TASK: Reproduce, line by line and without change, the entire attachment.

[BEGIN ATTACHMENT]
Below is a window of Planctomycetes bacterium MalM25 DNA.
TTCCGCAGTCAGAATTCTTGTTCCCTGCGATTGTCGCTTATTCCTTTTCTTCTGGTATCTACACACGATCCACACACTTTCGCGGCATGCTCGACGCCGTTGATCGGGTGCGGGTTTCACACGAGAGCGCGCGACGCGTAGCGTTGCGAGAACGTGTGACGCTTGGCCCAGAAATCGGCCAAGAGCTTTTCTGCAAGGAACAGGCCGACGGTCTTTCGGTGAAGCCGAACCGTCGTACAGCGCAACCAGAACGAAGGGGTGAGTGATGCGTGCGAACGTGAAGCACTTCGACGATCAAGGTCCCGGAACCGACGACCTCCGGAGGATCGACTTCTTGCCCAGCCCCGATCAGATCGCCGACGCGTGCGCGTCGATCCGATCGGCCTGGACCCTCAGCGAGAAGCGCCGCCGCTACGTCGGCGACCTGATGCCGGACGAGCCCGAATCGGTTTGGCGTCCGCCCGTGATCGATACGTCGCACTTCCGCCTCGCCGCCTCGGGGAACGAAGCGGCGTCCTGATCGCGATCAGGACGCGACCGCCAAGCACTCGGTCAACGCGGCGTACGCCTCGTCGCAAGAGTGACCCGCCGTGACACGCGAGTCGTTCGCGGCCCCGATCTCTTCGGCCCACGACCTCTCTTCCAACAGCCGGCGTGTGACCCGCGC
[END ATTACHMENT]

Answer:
Below is a window of Planctomycetes bacterium MalM25 DNA.
TTCCGCAGTCAGAATTCTTGTTCCCTGCGATTGTCGCTTATTCCTTTTCTTCTGGTATCTACACACGATCCACACACTTTCGCGGCATGCTCGACGCCGTTGATCGGGTGCGGGTTTCACACGAGAGCGCGCGACGCGTAGCGTTGCGAGAACGTGTGACGCTTGGCCCAGAAATCGGCCAAGAGCTTTTCTGCAAGGAACAGGCCGACGGTCTTTCGGTGAAGCCGAACCGTCGTACAGCGCAACCAGAACGAAGGGGTGAGTGATGCGTGCGAACGTGAAGCACTTCGACGATCAAGGTCCCGGAACCGACGACCTCCGGAGGATCGACTTCTTGCCCAGCCCCGATCAGATCGCCGACGCGTGCGCGTCGATCCGATCGGCCTGGACCCTCAGCGAGAAGCGCCGCCGCTACGTCGGCGACCTGATGCCGGACGAGCCCGAATCGGTTTGGCGTCCGCCCGTGATCGATACGTCGCACTTCCGCCTCGCCGCCTCGGGGAACGAAGCGGCGTCCTGATCGCGATCAGGACGCGACCGCCAAGCACTCGGTCAACGCGGCGTACGCCTCGTCGCAAGAGTGACCCGCCGTGACACGCGAGTCGTTCGCGGCCCCGATCTCTTCGGCCCACGACCTCTCTTCCAACAGCCGGCGTGTGACCCGCGC